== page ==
Next In Line

Custance Brothers Woodworking, a third-generation, family-owned shop in Ashland, N.H., is preparing for the future
Author:
Publish date:
Brad Custance operates the shop’s New CNC Smart ER Series II 3-axis machine with lathe attachment.

Brad Custance operates the shop’s New CNC Smart ER Series II 3-axis machine with lathe attachment.

Steve Custance has a simple motto for his turnkey custom woodworking business: “If it can be drawn, we can make it.” That confidence emanates from his own proficiency in woodworking combined with his family’s extensive industry experience dating back to the early 1900s.

Custance Brothers Woodworking of Ashland, N.H., is in its third generation of family ownership. And its longevity is expected to live on, as Steve’s three adult sons – Brad, Matt and Dan – are part of the team of eight full-time workers.

The shop is currently quite busy fulfilling design and fabrication orders for cabinetry, millwork, doors, staircases, turnings, additions and renovations.

As he moves closer to retirement, Custance is stressing the importance of a flexible business philosophy to his sons. That’s what got him through the last recession.

“We had to lay off a few workers and discount things a little, but we are still here. If you’re in place at the end of a down market, then you’re in good shape,” he says.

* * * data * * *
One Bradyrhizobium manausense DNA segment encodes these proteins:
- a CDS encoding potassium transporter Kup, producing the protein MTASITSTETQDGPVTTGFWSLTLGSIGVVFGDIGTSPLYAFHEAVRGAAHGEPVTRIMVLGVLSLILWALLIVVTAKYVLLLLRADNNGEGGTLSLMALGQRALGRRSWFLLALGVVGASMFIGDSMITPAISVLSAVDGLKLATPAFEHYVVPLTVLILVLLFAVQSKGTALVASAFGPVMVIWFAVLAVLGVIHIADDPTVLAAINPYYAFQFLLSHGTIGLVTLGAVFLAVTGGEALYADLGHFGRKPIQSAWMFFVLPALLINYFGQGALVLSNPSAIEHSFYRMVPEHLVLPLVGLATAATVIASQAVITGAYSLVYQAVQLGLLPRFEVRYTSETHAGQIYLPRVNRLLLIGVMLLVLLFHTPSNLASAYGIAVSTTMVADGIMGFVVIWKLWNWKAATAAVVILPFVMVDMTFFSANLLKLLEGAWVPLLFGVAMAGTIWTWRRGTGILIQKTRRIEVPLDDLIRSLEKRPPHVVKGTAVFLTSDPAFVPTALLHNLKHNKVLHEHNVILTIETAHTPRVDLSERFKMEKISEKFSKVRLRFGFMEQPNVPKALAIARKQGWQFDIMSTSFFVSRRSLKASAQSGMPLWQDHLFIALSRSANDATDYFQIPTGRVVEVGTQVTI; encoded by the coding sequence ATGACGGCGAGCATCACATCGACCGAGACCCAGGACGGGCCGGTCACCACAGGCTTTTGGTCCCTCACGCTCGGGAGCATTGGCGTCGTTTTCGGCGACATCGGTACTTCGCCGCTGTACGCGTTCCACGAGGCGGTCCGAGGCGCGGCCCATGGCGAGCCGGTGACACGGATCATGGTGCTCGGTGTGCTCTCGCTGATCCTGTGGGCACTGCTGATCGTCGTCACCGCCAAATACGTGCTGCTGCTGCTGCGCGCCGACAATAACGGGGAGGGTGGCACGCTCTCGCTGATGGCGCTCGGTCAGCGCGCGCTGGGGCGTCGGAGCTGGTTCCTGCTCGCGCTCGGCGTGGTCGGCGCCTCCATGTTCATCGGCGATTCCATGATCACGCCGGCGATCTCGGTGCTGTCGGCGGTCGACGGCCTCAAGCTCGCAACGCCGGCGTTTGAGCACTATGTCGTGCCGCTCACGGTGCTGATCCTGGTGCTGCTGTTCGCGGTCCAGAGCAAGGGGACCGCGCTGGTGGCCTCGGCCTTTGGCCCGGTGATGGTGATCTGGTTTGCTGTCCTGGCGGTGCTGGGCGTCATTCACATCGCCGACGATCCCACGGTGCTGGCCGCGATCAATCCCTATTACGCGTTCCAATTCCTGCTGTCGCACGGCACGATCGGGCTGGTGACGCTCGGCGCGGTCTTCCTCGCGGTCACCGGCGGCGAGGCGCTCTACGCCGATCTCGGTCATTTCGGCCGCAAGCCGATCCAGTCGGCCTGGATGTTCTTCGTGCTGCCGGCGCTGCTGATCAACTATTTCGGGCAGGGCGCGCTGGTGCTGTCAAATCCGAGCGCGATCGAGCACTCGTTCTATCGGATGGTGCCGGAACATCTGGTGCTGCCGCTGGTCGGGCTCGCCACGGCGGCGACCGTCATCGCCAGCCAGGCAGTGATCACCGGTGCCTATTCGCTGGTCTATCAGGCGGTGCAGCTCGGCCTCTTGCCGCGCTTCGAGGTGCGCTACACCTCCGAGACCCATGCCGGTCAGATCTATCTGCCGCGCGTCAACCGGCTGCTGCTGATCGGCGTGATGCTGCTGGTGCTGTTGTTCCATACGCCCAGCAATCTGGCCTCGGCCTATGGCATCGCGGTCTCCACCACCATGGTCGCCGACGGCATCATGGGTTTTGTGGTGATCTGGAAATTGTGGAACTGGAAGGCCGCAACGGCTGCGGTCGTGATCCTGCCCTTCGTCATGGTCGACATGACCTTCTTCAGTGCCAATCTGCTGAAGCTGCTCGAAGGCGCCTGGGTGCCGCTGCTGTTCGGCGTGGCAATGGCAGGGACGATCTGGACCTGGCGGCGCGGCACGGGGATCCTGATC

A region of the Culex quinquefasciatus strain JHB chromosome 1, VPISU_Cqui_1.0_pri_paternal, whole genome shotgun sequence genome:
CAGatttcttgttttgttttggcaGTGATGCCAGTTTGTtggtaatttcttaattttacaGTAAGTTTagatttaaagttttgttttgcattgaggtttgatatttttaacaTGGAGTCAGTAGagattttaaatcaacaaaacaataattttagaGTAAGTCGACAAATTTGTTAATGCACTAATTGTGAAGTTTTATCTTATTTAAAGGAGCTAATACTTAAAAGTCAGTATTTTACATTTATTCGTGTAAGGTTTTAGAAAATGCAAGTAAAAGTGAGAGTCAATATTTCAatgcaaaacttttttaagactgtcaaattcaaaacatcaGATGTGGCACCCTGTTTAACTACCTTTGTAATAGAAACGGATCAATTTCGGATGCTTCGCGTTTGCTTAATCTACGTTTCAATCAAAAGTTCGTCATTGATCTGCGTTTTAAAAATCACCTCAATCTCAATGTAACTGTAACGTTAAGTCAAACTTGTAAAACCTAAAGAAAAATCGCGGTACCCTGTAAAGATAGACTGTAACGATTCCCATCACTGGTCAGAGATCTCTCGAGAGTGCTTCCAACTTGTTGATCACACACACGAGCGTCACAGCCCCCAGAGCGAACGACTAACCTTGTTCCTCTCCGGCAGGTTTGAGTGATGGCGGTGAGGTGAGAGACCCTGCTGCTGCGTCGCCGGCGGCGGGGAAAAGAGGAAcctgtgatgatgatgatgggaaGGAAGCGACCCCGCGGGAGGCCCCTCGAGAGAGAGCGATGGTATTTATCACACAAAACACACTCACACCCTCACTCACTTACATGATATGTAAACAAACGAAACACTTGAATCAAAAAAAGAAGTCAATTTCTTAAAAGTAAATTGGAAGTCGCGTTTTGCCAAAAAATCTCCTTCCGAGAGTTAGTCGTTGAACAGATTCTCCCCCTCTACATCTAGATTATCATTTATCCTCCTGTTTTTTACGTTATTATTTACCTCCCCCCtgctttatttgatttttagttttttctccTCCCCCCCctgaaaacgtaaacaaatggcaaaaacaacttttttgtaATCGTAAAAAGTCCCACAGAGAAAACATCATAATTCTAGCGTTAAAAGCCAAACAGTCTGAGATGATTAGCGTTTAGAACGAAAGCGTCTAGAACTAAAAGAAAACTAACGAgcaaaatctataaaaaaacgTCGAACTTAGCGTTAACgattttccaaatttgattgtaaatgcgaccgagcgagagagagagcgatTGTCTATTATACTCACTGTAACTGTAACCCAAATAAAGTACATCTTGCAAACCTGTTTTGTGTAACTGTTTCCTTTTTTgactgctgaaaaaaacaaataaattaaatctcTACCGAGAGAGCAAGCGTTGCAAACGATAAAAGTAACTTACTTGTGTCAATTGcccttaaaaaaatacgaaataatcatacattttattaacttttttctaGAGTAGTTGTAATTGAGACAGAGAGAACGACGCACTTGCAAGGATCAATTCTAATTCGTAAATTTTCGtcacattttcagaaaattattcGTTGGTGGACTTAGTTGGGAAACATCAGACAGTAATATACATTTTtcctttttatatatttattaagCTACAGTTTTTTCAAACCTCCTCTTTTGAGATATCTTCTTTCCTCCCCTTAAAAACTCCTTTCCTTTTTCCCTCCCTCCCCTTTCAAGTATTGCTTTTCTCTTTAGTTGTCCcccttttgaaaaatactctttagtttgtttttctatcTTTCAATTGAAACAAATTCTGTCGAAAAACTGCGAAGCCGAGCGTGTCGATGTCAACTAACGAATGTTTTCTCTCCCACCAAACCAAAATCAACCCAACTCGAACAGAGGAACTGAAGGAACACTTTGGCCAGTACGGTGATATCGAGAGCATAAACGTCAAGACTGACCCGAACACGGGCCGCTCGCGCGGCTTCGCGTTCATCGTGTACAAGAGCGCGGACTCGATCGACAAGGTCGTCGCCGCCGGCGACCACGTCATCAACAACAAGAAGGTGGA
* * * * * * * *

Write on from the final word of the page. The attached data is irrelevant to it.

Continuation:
“It’s that down market that tests those companies out there that are too aggressive or refuse to compromise, then they get caught and end up closing up. So, you always need to be flexible with your company through different markets.”

Dan Custance

Dan Custance

The family history

Custance Brothers Builders, as it was first called, was incorporated in 1911 in Lexington, Mass., as a general contracting firm by brothers Theodore and Howard Custance. Both skilled builders from Nova Scotia, they thrived by providing locals with construction and millwork services. Today, many of their homes, commercial properties and community projects remain hallmarks of the area.

Theodore’s son, Robert Custance, was the second owner. His son, Steve, joined full-time in 1986.

“My dad got me started at a very young age. When I was five, he had me sort and learn all the nails in the nail shed. I kept learning from there and worked in the shop through high school doing lots of custom turning and woodworking projects,” says Steve, who took over after his father’s passing in 1987.

Steve’s wife, Gail, helps with the books. His oldest son, Brad, joined up after high school. Matt and Dan went to college first.

Moving north

In 2000, Steve and Gail decided to move to Holderness, N.H., and basically began a new business. “At that point it was Brad and I and we were just going to do woodworking,” says Steve.

They started in a rented 2,000-sq.-ft. space, then built the current 13,000-sq.-ft. shop and showroom that opened in 2004.

Anthony Hoerter , Christine Malm, Matt Custance and Rob Hansen get the job done at Custance Brothers Woodworking.

Anthony Hoerter , Christine Malm, Matt Custance and Rob Hansen get the job done at Custance Brothers Woodworking.

“While the focus remained on woodworking, that’s a hard business to maintain up here because everybody’s a DIYer. To get enough work we had to get back into construction, so we did a little mix of both,” says Steve. “The showroom and shop have really made a great impression on our customers.”